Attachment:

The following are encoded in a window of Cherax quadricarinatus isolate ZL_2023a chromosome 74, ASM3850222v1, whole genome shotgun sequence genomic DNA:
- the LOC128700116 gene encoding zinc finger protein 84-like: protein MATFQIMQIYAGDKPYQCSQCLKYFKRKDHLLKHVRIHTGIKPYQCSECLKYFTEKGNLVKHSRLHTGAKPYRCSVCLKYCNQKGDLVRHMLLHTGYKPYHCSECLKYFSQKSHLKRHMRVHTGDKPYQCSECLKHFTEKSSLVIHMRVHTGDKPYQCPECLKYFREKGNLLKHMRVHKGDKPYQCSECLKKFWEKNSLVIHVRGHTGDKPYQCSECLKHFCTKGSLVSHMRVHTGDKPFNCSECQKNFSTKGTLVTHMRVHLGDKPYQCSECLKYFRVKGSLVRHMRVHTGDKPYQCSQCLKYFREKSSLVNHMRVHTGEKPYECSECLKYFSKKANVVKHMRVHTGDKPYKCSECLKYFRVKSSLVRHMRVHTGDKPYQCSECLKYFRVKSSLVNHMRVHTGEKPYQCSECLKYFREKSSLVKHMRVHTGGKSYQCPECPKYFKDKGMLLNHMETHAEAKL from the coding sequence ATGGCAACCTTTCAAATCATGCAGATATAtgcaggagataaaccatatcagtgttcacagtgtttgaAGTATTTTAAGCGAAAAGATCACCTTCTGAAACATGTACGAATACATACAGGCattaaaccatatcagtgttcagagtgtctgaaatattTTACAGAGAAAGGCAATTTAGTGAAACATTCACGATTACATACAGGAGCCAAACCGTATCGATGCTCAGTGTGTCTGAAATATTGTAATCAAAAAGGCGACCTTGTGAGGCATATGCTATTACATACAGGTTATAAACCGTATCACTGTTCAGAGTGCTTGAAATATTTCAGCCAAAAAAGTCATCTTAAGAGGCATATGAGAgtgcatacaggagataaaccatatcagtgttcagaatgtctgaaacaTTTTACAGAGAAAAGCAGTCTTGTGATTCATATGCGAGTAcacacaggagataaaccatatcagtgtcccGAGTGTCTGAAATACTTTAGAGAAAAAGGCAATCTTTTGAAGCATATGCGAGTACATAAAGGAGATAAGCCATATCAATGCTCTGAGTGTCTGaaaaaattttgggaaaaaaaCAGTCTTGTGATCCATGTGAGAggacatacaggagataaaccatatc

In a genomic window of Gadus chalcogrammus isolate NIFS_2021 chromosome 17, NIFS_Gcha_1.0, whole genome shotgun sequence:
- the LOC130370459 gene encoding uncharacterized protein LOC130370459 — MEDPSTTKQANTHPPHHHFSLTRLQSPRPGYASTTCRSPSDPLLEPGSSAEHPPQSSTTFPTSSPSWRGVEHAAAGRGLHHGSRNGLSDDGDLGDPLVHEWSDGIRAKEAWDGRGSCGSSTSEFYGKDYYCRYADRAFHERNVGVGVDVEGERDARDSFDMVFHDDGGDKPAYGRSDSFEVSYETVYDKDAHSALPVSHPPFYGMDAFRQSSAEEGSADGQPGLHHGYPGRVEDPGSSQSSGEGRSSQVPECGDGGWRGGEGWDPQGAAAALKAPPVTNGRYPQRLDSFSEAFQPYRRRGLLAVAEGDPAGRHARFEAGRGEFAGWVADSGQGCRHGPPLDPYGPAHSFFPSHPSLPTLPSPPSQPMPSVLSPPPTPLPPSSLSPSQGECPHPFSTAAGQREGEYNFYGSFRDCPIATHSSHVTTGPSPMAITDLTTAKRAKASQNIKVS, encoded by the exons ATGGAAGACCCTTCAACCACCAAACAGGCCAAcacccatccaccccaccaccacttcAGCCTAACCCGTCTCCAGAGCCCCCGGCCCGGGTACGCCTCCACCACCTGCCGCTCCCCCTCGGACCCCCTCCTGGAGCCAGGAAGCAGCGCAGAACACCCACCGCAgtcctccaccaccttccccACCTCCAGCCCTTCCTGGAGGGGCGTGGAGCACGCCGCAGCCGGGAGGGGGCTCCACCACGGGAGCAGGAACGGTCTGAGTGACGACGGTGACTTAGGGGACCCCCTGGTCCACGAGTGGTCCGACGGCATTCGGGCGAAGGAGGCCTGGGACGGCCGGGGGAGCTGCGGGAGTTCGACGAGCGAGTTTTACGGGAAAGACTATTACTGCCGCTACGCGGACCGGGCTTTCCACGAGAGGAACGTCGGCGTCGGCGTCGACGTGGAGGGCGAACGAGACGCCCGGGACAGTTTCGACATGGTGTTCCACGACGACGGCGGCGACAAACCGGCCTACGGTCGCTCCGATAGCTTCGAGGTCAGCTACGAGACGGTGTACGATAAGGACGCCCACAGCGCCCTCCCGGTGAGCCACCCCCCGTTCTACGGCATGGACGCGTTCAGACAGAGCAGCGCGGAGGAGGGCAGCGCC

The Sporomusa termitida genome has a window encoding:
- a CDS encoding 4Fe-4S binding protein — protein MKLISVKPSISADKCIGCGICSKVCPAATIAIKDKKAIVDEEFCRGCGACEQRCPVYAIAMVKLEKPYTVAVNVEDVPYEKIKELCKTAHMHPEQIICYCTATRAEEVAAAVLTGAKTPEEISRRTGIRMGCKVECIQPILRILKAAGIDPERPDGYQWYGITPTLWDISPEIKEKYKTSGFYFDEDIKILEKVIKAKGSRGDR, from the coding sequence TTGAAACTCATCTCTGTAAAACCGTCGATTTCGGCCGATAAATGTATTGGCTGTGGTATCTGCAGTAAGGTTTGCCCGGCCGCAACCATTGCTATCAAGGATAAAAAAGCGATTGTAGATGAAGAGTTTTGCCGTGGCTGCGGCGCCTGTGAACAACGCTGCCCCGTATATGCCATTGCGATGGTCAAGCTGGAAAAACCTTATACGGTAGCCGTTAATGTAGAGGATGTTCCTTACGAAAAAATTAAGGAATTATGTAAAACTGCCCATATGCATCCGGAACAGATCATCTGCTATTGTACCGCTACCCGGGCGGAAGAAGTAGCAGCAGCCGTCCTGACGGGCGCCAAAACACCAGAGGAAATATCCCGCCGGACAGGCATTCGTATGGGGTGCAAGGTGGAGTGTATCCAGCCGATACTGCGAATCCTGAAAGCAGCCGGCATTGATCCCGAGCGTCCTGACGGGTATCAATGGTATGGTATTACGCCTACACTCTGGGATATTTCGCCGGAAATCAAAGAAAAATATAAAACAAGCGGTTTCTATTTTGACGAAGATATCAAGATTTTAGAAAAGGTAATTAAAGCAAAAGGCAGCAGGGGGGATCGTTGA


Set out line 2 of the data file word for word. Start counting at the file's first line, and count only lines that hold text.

- the LOC128700116 gene encoding zinc finger protein 84-like: protein MATFQIMQIYAGDKPYQCSQCLKYFKRKDHLLKHVRIHTGIKPYQCSECLKYFTEKGNLVKHSRLHTGAKPYRCSVCLKYCNQKGDLVRHMLLHTGYKPYHCSECLKYFSQKSHLKRHMRVHTGDKPYQCSECLKHFTEKSSLVIHMRVHTGDKPYQCPECLKYFREKGNLLKHMRVHKGDKPYQCSECLKKFWEKNSLVIHVRGHTGDKPYQCSECLKHFCTKGSLVSHMRVHTGDKPFNCSECQKNFSTKGTLVTHMRVHLGDKPYQCSECLKYFRVKGSLVRHMRVHTGDKPYQCSQCLKYFREKSSLVNHMRVHTGEKPYECSECLKYFSKKANVVKHMRVHTGDKPYKCSECLKYFRVKSSLVRHMRVHTGDKPYQCSECLKYFRVKSSLVNHMRVHTGEKPYQCSECLKYFREKSSLVKHMRVHTGGKSYQCPECPKYFKDKGMLLNHMETHAEAKL from the coding sequence ATGGCAACCTTTCAAATCATGCAGATATAtgcaggagataaaccatatcagtgttcacagtgtttgaAGTATTTTAAGCGAAAAGATCACCTTCTGAAACATGTACGAATACATACAGGCattaaaccatatcagtgttcagagtgtctgaaatattTTACAGAGAAAGGCAATTTAGTGAAACATTCACGATTACATACAGGAGCCAAACCGTATCGATGCTCAGTGTGTCTGAAATATTGTAATCAAAAAGGCGACCTTGTGAGGCATATGCTATTACATACAGGTTATAAACCGTATCACTGTTCAGAGTGCTTGAAATATTTCAGCCAAAAAAGTCATCTTAAGAGGCATATGAGAgtgcatacaggagataaaccatatcagtgttcagaatgtctgaaacaTTTTACAGAGAAAAGCAGTCTTGTGATTCATATGCGAGTAcacacaggagataaaccatatcagtgtcccGAGTGTCTGAAATACTTTAGAGAAAAAGGCAATCTTTTGAAGCATATGCGAGTACATAAAGGAGATAAGCCATATCAATGCTCTGAGTGTCTGaaaaaattttgggaaaaaaaCAGTCTTGTGATCCATGTGAGAggacatacaggagataaaccatatc